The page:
Suffices are used to represent components of tensors and vectors. For example in the case of a vector x = (x1 x2 x3) we can then refer to its jth component as xj. We can also refer to x as the vector xj where we know that j can take the values 1, 2 and 3 ( j is then known as a free suffix).
It is important to note that tensors are defined with respect to a basis just like with vectors, and that the individual components of the tensor change when the basis is changed, while the magnitude and physical meaning stay the same. Note that there are different conventions for the order of the suffices. In this TLP we use the tensor component Tij to represent the effect on the i axis due to action on the j axis.
Einstein summation convention
Let us consider the equation: x.y = x1y1 + x2y2 + x3y3. This can be written as x.y = ∑3i=0 xiyi.
Using the Einstein summation convention, we can drop the sigma and just write this as x.y = xiyi, remembering to sum over all the indices. Another example of this is the equation y = (a.b)x, which can be written using the summation convention as yi = ajbjxi where j is summed over (known as a dummy suffix) and the value of i can be 1, 2 or 3 (i.e. is a free suffix). Note that in effect this represents 3 separate equations, one for each vector component.
If a suffix appears twice in a term it is a dummy suffix and is summed over, whereas free suffices appear once in every term.
A more complex example is: (|a|2 - c.a)x + |b|2y = zφ can be rewritten as (ajaj − clal)xi + bkbkyi = ziφ.
Second rank tensors have components in two directions. This leads to the components of the tensor A being written aij such that a tensor operating on a vector to give another vector y = Ax can be written yi = aijxj where we see that the suffix j is summed over. This also applies for tensor multiplication, for which C = AB becomes cij = aikbkj where k is summed over. Making use of this convention is a useful simplifying technique in proving tensor and vector properties.
As we have seen, many physical quantities are described by symmetric tensors. Voigt notation (also known as matrix notation) is an alternative way of representing and simplifying these tensors. An example using a symmetrical second rank tensor (e.g. stress) is shown below:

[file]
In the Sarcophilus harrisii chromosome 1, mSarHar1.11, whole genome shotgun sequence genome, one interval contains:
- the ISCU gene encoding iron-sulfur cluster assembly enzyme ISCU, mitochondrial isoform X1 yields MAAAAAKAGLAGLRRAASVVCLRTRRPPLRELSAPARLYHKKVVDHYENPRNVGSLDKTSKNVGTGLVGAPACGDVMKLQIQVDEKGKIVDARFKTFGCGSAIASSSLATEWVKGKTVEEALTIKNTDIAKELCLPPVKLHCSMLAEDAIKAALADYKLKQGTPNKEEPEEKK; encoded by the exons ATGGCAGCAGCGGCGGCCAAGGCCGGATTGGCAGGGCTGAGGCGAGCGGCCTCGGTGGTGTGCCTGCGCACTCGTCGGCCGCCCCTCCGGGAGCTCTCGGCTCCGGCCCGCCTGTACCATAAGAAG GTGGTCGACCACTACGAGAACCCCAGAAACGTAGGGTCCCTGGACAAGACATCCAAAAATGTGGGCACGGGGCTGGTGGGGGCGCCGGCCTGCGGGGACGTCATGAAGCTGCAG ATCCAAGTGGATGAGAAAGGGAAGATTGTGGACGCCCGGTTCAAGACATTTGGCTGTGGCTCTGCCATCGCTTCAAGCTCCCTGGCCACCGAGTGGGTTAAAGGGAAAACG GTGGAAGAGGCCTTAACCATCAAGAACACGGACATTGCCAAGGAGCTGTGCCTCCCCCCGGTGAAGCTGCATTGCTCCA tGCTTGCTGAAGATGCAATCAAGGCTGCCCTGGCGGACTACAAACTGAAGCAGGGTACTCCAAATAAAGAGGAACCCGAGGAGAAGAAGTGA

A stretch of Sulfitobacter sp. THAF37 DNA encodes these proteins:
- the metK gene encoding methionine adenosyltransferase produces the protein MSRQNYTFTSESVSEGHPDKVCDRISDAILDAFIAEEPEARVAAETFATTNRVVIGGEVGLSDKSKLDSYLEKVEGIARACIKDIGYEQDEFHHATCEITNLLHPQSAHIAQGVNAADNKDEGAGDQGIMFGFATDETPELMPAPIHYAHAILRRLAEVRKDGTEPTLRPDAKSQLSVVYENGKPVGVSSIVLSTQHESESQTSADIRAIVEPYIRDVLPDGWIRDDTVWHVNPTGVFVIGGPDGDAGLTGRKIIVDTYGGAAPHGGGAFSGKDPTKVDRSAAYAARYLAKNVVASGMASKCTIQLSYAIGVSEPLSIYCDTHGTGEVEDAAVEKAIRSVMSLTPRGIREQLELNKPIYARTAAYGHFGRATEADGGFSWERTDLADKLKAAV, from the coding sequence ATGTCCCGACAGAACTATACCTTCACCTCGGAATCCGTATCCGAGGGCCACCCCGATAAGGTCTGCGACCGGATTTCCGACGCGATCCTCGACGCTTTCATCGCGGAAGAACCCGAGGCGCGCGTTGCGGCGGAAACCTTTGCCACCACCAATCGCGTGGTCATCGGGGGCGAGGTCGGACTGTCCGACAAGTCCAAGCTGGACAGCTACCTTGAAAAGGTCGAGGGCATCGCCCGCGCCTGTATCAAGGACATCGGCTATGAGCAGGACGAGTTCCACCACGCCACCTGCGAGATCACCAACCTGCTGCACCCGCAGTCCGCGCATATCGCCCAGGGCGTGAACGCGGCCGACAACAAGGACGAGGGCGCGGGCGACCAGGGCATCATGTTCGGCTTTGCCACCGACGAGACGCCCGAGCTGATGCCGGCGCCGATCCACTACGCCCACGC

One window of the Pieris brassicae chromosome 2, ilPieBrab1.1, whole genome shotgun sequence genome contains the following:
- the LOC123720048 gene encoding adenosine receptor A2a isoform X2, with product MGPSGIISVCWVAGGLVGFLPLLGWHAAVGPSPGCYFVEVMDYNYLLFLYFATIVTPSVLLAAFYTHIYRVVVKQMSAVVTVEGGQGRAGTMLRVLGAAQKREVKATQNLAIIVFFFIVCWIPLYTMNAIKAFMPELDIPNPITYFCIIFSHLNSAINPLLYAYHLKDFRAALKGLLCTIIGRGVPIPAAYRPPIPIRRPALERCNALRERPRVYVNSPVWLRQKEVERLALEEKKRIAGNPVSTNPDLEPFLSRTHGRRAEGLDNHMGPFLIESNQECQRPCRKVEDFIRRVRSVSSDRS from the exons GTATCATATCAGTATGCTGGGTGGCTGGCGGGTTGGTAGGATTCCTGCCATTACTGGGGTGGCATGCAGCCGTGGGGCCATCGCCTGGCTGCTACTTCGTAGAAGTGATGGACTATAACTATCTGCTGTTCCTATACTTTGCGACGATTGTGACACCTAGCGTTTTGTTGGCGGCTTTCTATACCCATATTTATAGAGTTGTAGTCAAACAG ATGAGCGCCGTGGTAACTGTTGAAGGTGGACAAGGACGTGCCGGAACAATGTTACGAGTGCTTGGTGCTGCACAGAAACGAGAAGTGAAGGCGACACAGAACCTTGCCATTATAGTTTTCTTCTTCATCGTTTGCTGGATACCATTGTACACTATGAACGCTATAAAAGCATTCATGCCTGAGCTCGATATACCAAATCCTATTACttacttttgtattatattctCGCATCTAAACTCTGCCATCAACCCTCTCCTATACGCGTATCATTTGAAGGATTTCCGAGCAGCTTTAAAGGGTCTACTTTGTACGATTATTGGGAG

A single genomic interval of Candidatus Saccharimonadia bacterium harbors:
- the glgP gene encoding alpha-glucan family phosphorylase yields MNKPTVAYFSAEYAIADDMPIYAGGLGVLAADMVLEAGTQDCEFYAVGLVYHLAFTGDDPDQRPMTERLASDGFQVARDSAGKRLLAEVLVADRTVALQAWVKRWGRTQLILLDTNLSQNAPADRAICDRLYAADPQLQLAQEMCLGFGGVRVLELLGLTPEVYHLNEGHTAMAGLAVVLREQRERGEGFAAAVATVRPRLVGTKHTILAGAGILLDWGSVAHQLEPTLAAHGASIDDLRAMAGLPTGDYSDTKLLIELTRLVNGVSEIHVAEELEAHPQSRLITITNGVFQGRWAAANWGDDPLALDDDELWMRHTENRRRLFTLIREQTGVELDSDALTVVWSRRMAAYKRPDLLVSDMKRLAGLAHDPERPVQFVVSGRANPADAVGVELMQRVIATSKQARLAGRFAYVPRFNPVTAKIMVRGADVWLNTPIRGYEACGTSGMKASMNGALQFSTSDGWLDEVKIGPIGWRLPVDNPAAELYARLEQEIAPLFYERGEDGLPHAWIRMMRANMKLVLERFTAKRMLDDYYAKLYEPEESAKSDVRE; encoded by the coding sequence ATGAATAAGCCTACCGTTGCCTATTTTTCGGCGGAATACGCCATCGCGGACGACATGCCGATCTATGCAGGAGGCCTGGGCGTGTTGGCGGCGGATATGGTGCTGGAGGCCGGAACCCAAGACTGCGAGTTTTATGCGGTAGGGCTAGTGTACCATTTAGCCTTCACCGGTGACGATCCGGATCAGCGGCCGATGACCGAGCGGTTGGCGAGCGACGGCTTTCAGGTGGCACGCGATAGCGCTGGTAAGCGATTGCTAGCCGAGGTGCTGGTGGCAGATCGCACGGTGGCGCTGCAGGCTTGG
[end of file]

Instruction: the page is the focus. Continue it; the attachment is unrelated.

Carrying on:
|T11 ||T12 ||T13 |
|T12 ||T22 ||T23 |
|T13 ||T23 ||T33 || ||= || ||= || |
These substitutions allow us to represent a symmetric second rank tensor as a 6-component vector. Likewise a third rank tensor can be represented as a 3×6 matrix (keeping the first suffix e.g. T123 = T14), and a fourth rank tensor as a 6×6 matrix (doing the operation on the first two and then the last two suffices e.g. T1322 = T52). This is very useful as we can display every tensor up to 4th rank as a single two-dimensional matrix, simplifying the maths and making them easier to visualise. It is particularly useful for the equations of elasticity where σij = Cijklεkl can be converted to σi = Cijεj:
It should be noted that for convenience some scaling factors are often introduced when converting tensors into Voigt notation. For example, by convention the off-diagonal (shear) components of the strain tensor ε are converted such that in Voigt notation they are equal to the engineering shear strain:
|| || =
|| || =
|| || =
As such, care must be taken when looking up numerical values and converting between notations to check that consistent definitions are used.
previous | next